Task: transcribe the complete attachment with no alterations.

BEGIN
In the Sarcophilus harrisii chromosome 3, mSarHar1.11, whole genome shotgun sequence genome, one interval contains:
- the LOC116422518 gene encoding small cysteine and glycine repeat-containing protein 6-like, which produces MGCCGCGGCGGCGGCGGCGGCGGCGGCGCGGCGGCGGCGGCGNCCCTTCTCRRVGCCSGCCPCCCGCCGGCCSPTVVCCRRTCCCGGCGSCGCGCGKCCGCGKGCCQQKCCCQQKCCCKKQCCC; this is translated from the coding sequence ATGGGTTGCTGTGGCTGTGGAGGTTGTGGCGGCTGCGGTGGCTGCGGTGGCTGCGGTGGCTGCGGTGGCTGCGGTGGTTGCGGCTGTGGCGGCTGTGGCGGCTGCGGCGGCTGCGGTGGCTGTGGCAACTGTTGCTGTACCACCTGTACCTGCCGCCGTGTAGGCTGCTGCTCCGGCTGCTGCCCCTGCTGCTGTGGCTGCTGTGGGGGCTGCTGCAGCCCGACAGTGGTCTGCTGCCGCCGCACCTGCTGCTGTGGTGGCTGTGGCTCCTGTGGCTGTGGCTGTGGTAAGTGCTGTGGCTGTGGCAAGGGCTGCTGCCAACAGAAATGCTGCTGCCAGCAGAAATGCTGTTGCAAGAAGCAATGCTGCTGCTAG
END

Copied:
In the Sarcophilus harrisii chromosome 3, mSarHar1.11, whole genome shotgun sequence genome, one interval contains:
- the LOC116422518 gene encoding small cysteine and glycine repeat-containing protein 6-like, which produces MGCCGCGGCGGCGGCGGCGGCGGCGGCGCGGCGGCGGCGGCGNCCCTTCTCRRVGCCSGCCPCCCGCCGGCCSPTVVCCRRTCCCGGCGSCGCGCGKCCGCGKGCCQQKCCCQQKCCCKKQCCC; this is translated from the coding sequence ATGGGTTGCTGTGGCTGTGGAGGTTGTGGCGGCTGCGGTGGCTGCGGTGGCTGCGGTGGCTGCGGTGGCTGCGGTGGTTGCGGCTGTGGCGGCTGTGGCGGCTGCGGCGGCTGCGGTGGCTGTGGCAACTGTTGCTGTACCACCTGTACCTGCCGCCGTGTAGGCTGCTGCTCCGGCTGCTGCCCCTGCTGCTGTGGCTGCTGTGGGGGCTGCTGCAGCCCGACAGTGGTCTGCTGCCGCCGCACCTGCTGCTGTGGTGGCTGTGGCTCCTGTGGCTGTGGCTGTGGTAAGTGCTGTGGCTGTGGCAAGGGCTGCTGCCAACAGAAATGCTGCTGCCAGCAGAAATGCTGTTGCAAGAAGCAATGCTGCTGCTAG